- Primary open-angle Glaucoma – about half of Americans with chronic glaucoma don’t know they have it. This common type of glaucoma gradually reduces your peripheral vision without other symptoms. By the time you notice it, permanent damage already has occurred.
- Angle-closure Glaucoma – or narrow-angle glaucoma produces sudden symptoms such as eye pain, headaches, halos around lights, dilated pupils, vision loss, red eyes, nausea, and vomiting. These signs may last for a few hours, then return again for another round. Each attack can cause progressively more vision loss.
- Normal-tension Glaucoma – Like POAG, normal-tension glaucoma (also called normal-pressure glaucoma, low-tension glaucoma, or low-pressure glaucoma) is a type of open-angle glaucoma that can cause visual field loss due to optic nerve damage. But in normal-tension glaucoma, the eye’s IOP remains in the normal range. Also, pain is unlikely and permanent damage to the eye’s optic nerve may not be noticed until symptoms such as tunnel vision occur. The cause of normal-tension glaucoma is not known. But many doctors believe it is related to poor blood flow to the optic nerve. Normal-tension glaucoma is more common in those who are Japanese, are female, and/or have a history of vascular disease.
- Pigmentary Glaucoma – this rare form of glaucoma is caused by clogging of the drainage angle of the eye by pigment that has broken loose from the iris, reducing the rate of aqueous outflow from the eye. Over time, an inflammatory response to the blocked angle damages the drainage system. You are unlikely to notice any symptoms of pigmentary glaucoma, though some pain and blurry vision may occur after exercise. Pigmentary glaucoma most frequently affects white males in the mid-30s to mid-40s.
- Secondary Glaucoma – symptoms of chronic glaucoma following an eye injury could indicate secondary glaucoma, which also may develop with the presence of eye infection, inflammation, a tumor, or enlargement of the lens due to a cataract.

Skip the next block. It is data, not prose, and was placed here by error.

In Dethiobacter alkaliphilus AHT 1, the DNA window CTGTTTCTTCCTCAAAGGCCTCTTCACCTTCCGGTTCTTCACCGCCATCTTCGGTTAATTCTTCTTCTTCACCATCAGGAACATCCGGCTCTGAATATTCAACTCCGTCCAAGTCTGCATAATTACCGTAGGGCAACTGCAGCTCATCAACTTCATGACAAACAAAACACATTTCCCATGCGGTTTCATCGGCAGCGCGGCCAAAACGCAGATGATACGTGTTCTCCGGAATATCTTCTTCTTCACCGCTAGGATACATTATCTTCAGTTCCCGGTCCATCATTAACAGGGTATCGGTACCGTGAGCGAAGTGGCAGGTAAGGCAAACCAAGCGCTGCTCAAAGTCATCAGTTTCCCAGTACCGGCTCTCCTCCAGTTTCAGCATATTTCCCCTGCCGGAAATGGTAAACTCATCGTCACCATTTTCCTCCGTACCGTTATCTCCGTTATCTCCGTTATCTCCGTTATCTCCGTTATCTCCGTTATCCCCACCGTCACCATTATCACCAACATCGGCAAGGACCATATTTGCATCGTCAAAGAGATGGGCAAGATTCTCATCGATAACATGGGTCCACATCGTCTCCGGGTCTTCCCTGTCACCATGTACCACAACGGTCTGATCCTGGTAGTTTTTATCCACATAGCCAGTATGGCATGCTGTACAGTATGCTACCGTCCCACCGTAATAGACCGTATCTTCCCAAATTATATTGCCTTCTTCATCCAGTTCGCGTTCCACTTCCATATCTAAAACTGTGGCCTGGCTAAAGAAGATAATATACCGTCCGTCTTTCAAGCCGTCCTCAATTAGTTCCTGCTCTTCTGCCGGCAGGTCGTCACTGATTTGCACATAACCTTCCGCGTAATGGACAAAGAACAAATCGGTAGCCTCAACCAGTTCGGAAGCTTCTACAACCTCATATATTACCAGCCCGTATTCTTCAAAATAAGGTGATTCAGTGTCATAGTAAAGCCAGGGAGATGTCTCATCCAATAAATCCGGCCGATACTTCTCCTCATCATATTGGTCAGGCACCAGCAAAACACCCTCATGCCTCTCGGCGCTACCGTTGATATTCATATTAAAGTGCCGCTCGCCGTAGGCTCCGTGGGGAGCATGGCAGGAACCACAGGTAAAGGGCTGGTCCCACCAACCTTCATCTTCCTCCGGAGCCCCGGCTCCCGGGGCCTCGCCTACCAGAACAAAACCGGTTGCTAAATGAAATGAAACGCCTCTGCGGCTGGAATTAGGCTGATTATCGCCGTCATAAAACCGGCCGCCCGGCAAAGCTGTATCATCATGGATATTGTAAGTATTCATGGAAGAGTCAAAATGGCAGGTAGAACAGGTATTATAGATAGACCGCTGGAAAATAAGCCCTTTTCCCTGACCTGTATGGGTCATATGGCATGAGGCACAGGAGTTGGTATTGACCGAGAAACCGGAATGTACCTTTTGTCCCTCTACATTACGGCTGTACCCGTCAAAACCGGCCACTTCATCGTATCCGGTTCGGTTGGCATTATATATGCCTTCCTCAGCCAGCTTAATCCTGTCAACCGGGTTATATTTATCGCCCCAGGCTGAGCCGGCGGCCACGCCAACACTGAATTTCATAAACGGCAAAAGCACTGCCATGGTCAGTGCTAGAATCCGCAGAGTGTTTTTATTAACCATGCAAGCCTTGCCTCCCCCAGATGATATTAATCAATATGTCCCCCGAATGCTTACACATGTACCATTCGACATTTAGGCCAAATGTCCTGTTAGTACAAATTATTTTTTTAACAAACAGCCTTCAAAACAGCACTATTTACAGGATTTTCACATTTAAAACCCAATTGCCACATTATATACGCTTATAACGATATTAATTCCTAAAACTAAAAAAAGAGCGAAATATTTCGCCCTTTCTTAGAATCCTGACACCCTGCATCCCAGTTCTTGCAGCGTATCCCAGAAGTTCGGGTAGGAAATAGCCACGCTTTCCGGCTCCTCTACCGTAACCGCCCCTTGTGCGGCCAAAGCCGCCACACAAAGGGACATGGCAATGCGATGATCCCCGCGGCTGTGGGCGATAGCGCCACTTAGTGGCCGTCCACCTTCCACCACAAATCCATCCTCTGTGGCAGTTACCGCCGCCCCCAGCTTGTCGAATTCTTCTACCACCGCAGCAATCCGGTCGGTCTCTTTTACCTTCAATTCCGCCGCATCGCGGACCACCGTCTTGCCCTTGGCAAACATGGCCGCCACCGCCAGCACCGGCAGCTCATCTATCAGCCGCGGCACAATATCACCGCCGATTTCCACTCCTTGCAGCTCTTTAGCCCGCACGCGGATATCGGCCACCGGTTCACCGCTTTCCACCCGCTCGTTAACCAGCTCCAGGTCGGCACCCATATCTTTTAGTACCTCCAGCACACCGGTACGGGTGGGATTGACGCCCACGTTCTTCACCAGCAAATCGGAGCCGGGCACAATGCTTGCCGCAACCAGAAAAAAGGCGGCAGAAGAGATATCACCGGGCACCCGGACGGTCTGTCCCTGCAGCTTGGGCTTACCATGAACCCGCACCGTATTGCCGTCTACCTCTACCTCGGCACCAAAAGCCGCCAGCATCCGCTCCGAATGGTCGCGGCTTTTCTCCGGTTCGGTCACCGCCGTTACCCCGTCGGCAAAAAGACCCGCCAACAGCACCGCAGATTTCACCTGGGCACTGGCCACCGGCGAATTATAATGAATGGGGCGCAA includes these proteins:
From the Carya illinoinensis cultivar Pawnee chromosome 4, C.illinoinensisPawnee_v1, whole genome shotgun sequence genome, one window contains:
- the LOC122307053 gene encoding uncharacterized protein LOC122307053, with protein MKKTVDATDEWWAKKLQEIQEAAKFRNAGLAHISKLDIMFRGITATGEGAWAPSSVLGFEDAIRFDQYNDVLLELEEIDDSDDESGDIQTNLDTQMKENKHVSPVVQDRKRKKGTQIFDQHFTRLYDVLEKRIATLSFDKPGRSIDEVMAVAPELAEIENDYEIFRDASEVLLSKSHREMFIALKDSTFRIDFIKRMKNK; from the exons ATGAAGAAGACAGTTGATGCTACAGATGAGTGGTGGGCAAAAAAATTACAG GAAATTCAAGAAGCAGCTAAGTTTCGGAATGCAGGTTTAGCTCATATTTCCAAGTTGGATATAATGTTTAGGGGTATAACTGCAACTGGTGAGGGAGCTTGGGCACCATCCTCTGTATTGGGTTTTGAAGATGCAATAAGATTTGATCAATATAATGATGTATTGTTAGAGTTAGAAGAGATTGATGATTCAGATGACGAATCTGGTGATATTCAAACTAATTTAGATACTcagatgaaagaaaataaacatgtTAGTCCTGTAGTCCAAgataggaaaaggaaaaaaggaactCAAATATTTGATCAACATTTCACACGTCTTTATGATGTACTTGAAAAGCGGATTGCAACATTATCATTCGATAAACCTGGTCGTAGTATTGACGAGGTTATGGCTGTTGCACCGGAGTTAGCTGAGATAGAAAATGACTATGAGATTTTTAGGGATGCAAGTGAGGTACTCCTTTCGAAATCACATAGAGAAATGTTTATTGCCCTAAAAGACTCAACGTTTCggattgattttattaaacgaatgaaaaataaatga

- Congenital Glaucoma – This inherited form of glaucoma is present at birth with 80 percent of cases diagnosed by age one. These children are born with narrow angles or some other defect in the drainage system of the eye. It’s difficult to spot signs of congenital glaucoma because children are too young to understand what is happening to them. If you notice a cloudy, white, hazy, enlarged, or protruding eye in your child, consult your eye doctor. Congenital glaucoma typically occurs more in boys than in girls.
Treatment can involve glaucoma surgery, lasers, or medication, depending on the severity. Eye drops with medication aimed at lowering IOP usually are tried first to control glaucoma.
Because glaucoma often is painless, people may become careless about the strict use of eye drops that can control eye pressure and help prevent permanent eye damage.
In fact, non-compliance with a program of prescribed glaucoma medication is a major reason for blindness caused by glaucoma.
If you find that the eye drops you are using for glaucoma are uncomfortable or inconvenient, never discontinue them without first consulting your eye doctor about a possible alternative therapy.